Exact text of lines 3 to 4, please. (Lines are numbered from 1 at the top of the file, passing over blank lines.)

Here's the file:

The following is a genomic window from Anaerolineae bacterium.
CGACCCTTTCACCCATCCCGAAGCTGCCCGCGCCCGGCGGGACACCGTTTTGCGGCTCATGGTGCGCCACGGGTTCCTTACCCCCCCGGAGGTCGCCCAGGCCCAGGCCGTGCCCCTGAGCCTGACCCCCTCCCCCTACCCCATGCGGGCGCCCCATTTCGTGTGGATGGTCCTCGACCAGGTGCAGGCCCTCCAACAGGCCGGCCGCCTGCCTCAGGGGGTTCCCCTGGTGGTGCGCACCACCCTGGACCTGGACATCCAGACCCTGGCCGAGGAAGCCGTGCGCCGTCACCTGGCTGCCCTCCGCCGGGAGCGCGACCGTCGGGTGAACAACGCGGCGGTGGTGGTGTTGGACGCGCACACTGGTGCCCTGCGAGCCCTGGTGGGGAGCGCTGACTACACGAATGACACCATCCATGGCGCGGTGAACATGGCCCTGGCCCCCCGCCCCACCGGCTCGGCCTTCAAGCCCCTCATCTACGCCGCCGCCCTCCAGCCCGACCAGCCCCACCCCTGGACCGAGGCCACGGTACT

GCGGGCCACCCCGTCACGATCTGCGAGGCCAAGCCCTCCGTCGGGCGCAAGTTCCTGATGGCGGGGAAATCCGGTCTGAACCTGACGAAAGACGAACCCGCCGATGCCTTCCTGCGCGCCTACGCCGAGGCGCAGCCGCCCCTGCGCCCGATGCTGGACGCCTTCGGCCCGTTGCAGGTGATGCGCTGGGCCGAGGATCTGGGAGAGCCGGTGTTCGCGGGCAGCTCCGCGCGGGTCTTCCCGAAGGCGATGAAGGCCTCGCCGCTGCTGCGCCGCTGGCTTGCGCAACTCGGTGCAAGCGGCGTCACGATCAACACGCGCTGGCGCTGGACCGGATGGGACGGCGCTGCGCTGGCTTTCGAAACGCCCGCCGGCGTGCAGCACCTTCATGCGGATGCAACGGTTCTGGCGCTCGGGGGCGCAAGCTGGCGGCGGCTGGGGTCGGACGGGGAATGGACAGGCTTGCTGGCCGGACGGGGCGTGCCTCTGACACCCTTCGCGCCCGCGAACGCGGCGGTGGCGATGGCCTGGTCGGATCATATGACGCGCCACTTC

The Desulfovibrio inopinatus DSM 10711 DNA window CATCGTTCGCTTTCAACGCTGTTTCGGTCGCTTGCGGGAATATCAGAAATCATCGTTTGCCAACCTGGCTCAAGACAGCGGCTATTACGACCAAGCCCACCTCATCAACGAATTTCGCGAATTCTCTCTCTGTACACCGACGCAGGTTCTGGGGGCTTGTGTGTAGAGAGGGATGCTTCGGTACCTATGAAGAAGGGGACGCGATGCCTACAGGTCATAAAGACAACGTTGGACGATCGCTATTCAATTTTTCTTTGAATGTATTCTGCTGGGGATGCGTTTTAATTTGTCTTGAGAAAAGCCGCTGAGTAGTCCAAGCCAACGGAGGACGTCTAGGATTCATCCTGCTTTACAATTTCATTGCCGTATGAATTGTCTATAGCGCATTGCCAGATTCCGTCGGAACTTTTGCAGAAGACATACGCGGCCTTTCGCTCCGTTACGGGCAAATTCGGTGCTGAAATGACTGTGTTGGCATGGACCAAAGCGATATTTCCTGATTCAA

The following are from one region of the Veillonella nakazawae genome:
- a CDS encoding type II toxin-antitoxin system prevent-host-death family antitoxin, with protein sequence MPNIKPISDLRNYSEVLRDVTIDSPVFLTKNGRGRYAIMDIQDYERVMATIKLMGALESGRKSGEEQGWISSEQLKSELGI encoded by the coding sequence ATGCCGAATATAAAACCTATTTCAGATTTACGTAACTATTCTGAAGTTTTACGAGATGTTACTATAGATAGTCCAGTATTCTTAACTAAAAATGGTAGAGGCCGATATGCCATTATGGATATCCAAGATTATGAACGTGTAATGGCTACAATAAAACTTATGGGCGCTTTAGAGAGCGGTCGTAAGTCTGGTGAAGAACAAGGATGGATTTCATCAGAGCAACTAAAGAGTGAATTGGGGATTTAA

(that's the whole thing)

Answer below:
GCGGGCCACCCCGTCACGATCTGCGAGGCCAAGCCCTCCGTCGGGCGCAAGTTCCTGATGGCGGGGAAATCCGGTCTGAACCTGACGAAAGACGAACCCGCCGATGCCTTCCTGCGCGCCTACGCCGAGGCGCAGCCGCCCCTGCGCCCGATGCTGGACGCCTTCGGCCCGTTGCAGGTGATGCGCTGGGCCGAGGATCTGGGAGAGCCGGTGTTCGCGGGCAGCTCCGCGCGGGTCTTCCCGAAGGCGATGAAGGCCTCGCCGCTGCTGCGCCGCTGGCTTGCGCAACTCGGTGCAAGCGGCGTCACGATCAACACGCGCTGGCGCTGGACCGGATGGGACGGCGCTGCGCTGGCTTTCGAAACGCCCGCCGGCGTGCAGCACCTTCATGCGGATGCAACGGTTCTGGCGCTCGGGGGCGCAAGCTGGCGGCGGCTGGGGTCGGACGGGGAATGGACAGGCTTGCTGGCCGGACGGGGCGTGCCTCTGACACCCTTCGCGCCCGCGAACGCGGCGGTGGCGATGGCCTGGTCGGATCATATGACGCGCCACTTC

The Desulfovibrio inopinatus DSM 10711 DNA window CATCGTTCGCTTTCAACGCTGTTTCGGTCGCTTGCGGGAATATCAGAAATCATCGTTTGCCAACCTGGCTCAAGACAGCGGCTATTACGACCAAGCCCACCTCATCAACGAATTTCGCGAATTCTCTCTCTGTACACCGACGCAGGTTCTGGGGGCTTGTGTGTAGAGAGGGATGCTTCGGTACCTATGAAGAAGGGGACGCGATGCCTACAGGTCATAAAGACAACGTTGGACGATCGCTATTCAATTTTTCTTTGAATGTATTCTGCTGGGGATGCGTTTTAATTTGTCTTGAGAAAAGCCGCTGAGTAGTCCAAGCCAACGGAGGACGTCTAGGATTCATCCTGCTTTACAATTTCATTGCCGTATGAATTGTCTATAGCGCATTGCCAGATTCCGTCGGAACTTTTGCAGAAGACATACGCGGCCTTTCGCTCCGTTACGGGCAAATTCGGTGCTGAAATGACTGTGTTGGCATGGACCAAAGCGATATTTCCTGATTCAA